Tournament at Avalon
Knights in the fellowship of King Arthur, painted in that weird Medieval style that predates perspective.
Joust each other to bits
"This game is fun, especially if you are losing early. At the end of each round, we all get special abilities that allow us to dump on whoever has the lead, however slim. Inevitably, this sends them back to last place by the end of the next round. My father thinks this makes the game exciting, but I completely disagree, and I think it is stupid. That said, I won the game both times I played, so obviously, I really enjoy it. I especially like that I was able to win without focusing on obscure strategies that other members of my family seem to like."
"Tournament at Avalon is a fast-paced game of Arthurian legends that flips the stagnant trick-taking dynamic onto its helmeted head. Players have unique powers, some gargantuan and some miniscule, that meddle with the rules just enough to keep things unpredictable and create an almost absurdly satisfying experience. It has a very effective mechanism for handicapping players who jump out to an early lead; it’s almost as if every knight has equal stature and is sitting at a round table."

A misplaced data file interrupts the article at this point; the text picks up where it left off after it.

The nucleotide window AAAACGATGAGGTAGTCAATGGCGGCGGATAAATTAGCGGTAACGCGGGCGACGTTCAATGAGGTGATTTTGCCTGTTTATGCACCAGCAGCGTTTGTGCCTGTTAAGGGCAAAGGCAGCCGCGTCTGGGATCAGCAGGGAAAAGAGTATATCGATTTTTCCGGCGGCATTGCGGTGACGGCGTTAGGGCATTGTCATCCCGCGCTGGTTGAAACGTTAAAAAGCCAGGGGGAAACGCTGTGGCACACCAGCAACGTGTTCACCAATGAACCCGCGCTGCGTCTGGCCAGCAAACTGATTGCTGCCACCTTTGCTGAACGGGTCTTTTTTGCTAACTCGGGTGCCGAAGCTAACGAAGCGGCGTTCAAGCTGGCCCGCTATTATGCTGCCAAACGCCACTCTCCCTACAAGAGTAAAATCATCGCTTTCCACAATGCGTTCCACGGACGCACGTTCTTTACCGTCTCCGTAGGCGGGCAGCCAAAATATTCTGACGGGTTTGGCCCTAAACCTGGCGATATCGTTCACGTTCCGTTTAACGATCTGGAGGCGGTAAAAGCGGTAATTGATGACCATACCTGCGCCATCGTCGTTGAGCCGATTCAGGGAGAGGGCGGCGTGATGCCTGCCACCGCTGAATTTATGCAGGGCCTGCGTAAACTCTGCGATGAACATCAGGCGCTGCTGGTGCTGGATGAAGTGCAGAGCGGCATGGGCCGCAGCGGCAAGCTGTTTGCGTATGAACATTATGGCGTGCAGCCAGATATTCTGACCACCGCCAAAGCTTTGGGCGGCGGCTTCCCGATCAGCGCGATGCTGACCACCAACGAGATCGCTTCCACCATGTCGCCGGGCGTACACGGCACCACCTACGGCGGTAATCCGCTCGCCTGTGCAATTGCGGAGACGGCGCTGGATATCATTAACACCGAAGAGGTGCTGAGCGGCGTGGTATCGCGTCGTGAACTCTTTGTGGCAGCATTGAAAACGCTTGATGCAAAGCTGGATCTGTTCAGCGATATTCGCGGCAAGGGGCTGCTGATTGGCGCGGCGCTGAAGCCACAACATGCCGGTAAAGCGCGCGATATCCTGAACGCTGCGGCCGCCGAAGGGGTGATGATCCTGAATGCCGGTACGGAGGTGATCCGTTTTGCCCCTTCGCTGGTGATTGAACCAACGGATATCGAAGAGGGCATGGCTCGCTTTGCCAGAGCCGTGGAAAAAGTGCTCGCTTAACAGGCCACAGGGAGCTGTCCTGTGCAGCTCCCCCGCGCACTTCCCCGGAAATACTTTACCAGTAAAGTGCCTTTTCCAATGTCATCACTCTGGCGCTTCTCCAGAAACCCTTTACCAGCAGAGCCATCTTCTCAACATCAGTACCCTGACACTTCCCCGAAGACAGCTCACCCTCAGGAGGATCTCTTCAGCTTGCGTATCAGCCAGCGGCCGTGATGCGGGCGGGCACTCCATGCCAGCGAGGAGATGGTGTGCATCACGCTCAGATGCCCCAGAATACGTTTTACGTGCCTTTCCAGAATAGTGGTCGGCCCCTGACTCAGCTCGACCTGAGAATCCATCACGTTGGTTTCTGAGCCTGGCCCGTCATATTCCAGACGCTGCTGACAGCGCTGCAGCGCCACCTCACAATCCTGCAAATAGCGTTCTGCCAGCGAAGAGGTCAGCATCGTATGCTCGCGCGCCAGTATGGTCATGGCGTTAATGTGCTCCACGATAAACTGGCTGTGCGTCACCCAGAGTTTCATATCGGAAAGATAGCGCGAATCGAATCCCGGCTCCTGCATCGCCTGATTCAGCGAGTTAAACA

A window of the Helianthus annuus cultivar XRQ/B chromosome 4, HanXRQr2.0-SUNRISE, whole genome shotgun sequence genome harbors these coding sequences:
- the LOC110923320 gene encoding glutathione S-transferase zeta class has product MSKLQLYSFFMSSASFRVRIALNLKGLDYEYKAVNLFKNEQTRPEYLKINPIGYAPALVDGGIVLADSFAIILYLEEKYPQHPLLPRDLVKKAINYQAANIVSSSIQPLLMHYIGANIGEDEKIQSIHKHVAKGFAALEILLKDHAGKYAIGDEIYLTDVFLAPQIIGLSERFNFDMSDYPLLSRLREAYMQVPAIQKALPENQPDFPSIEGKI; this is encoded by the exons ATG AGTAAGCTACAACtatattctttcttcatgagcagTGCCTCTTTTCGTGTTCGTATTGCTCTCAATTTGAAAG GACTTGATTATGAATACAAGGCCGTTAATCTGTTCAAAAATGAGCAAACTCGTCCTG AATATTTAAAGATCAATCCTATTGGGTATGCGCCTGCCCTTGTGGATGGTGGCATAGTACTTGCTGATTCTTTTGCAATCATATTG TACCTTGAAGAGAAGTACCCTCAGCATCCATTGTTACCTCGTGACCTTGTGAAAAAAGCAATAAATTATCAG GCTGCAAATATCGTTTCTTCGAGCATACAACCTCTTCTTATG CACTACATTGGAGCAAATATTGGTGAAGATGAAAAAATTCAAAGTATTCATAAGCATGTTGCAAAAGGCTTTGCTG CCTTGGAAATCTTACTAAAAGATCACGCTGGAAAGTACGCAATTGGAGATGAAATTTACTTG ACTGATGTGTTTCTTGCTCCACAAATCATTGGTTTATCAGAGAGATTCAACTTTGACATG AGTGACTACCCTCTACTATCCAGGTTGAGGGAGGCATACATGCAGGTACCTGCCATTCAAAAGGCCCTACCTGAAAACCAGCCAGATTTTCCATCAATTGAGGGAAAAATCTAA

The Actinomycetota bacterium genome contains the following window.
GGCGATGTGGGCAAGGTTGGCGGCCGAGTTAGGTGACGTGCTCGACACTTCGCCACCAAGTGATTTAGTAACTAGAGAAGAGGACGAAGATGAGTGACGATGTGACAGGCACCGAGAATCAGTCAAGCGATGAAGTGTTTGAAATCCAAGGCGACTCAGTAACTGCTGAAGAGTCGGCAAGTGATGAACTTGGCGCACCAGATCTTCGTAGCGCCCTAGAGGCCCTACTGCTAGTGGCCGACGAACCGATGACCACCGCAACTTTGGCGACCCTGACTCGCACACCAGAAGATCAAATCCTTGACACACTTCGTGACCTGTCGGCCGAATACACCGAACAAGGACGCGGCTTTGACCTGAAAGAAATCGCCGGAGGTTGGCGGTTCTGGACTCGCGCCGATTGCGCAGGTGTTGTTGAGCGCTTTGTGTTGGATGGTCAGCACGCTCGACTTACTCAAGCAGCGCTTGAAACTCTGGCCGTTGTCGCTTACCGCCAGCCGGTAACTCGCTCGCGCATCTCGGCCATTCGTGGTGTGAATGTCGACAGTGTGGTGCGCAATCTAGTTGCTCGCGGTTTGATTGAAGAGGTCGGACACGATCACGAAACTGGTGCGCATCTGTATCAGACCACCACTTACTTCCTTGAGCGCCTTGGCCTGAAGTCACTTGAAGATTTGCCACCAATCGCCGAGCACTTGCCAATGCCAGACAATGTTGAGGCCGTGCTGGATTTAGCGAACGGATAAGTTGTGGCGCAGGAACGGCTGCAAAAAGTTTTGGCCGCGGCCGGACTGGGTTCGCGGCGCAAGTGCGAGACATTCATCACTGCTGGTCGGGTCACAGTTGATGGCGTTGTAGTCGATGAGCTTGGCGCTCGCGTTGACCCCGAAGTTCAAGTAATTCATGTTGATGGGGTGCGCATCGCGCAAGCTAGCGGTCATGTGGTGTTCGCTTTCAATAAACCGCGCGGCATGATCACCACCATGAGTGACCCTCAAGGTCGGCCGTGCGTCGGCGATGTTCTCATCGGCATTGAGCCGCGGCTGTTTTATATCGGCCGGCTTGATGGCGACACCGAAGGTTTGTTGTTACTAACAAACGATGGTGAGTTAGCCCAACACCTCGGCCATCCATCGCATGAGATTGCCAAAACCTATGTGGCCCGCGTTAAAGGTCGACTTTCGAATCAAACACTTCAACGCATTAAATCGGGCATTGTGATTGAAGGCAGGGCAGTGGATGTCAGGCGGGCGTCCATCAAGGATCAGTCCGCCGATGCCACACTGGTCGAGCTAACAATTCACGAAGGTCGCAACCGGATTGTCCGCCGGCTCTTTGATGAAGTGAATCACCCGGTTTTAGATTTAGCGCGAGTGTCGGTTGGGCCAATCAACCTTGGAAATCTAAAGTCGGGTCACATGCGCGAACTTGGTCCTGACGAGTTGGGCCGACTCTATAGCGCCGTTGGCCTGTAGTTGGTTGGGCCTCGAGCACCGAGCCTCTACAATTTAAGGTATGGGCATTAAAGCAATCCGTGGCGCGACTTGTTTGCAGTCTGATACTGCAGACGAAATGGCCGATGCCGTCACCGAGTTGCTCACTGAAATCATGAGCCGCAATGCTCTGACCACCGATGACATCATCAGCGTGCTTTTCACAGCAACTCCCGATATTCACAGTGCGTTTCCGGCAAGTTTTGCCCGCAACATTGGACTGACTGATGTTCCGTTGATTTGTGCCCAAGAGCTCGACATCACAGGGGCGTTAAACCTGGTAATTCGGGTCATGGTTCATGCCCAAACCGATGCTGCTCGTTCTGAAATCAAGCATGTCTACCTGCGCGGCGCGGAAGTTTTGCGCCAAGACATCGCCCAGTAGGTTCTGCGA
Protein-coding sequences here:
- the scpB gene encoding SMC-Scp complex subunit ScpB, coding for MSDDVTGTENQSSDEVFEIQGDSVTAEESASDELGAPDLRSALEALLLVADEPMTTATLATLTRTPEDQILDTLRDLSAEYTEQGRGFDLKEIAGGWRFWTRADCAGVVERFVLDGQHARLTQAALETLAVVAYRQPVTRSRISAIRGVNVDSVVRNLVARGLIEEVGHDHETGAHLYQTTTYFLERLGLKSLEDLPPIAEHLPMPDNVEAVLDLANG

"The only problem with it is that the players constantly find themselves forgetting to do one or two of the cool up-notchy things to which their character is entitled, because the trick-taking-party pace gets to feeling so comfortable and free."
"My only other complaint about this game is that it isn’t for people with small hands. The oversized cards have a lovely hand-feel, and it’s wonderful to slap a big ol’ card down on the table, but it’s impossible to shuffle the damn things. Time and time again I found myself tempted just to plunk the whole pile of cards on the table, squidgy them around in a big mess, and then pick them up again and say I shuffled them, to avoid embarrassment."